Public fire protection is a concept almost as old as civilization itself. After a catastrophic fire in 64 A.D., Emperor Nero ordered Rome to be rebuilt using passive fire protection methods. The Middle Ages saw the first fire safety laws and building codes, and by the 1950s, fire protection emerged as its own profession.
WSRB has been part of fire protection history since 1911. WSRB evaluates all cities, towns, fire protection districts and suburban and rural areas to determine their fire protection capabilities. We then use that data to publish Protection Classification (PC) advisory ratings.
Unlike the Building Code Effectiveness Grading Schedule (BCEGS), which is based on building code enforcement, a community’s fire suppression and prevention capabilities dictate its PC.
The WSRB department responsible for evaluating and creating the PC and BCEGS ratings is called Public Protection because its work — you guessed it — protects the public.
A great deal of analysis goes into evaluating a community’s fire protection capabilities. Our experts review such factors as fire department staffing, station locations and training, as well as available water supplies. As long as a building in a community is located within the minimum required distance from a responding credible fire station and fire hydrant, it is eligible for the same PC rating as its community.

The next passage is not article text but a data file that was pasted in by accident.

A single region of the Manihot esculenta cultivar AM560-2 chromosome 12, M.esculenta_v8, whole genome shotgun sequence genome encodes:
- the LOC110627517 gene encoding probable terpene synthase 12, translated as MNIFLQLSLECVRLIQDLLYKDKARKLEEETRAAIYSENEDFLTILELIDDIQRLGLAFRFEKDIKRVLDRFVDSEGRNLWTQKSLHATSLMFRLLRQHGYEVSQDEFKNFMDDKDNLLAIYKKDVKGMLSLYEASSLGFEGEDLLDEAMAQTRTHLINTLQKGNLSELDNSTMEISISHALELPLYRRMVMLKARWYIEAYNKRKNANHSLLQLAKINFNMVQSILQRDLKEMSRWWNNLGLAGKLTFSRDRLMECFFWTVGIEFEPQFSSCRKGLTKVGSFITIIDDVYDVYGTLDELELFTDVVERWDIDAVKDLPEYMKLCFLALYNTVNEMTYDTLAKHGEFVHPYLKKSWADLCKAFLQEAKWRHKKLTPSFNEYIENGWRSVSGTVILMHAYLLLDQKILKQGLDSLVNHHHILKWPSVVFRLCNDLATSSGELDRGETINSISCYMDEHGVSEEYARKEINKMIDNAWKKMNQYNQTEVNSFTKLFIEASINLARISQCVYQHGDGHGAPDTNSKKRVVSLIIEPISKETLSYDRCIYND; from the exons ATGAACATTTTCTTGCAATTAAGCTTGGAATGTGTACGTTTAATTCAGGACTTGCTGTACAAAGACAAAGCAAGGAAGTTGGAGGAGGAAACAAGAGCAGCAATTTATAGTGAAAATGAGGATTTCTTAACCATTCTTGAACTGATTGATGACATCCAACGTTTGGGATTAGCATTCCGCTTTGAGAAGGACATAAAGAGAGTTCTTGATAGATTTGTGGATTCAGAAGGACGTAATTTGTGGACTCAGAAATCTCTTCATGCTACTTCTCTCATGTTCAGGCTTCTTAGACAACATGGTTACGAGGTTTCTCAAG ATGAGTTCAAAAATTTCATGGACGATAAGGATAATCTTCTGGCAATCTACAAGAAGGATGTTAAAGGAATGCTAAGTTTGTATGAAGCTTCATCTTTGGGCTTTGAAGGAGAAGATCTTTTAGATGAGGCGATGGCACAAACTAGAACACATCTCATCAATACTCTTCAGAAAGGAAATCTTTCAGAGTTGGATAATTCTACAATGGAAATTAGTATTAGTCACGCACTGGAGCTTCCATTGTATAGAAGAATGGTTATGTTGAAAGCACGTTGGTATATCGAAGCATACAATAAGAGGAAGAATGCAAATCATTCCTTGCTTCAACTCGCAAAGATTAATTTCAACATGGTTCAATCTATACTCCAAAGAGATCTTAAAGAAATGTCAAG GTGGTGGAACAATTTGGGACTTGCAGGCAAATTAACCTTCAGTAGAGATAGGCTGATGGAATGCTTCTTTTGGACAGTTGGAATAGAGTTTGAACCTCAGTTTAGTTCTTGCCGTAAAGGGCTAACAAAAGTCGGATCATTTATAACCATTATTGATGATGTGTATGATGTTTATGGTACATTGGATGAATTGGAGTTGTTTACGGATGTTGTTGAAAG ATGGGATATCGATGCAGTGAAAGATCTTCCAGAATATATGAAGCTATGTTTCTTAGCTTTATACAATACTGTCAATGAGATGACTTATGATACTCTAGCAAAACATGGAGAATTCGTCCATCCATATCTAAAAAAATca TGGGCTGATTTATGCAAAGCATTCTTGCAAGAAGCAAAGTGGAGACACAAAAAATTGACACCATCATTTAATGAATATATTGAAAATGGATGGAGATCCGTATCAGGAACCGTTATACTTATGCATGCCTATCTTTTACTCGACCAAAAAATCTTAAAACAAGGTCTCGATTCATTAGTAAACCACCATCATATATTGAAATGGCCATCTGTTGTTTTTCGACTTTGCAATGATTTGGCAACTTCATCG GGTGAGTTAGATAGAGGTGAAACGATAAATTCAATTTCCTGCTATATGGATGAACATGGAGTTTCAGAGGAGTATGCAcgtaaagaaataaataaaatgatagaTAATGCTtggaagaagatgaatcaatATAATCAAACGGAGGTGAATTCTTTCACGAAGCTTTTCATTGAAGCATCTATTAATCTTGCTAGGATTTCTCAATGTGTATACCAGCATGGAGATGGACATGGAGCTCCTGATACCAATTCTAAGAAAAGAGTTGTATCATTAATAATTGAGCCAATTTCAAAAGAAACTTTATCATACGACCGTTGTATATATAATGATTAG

Insurers often use PCs to assess the risk at a specific building, generally offering lower fire insurance rates to homes and businesses located in communities with better PC ratings. This information is more pertinent now than ever, with many fire departments experiencing volunteer staffing shortages, fire department mergers and rapid community growth.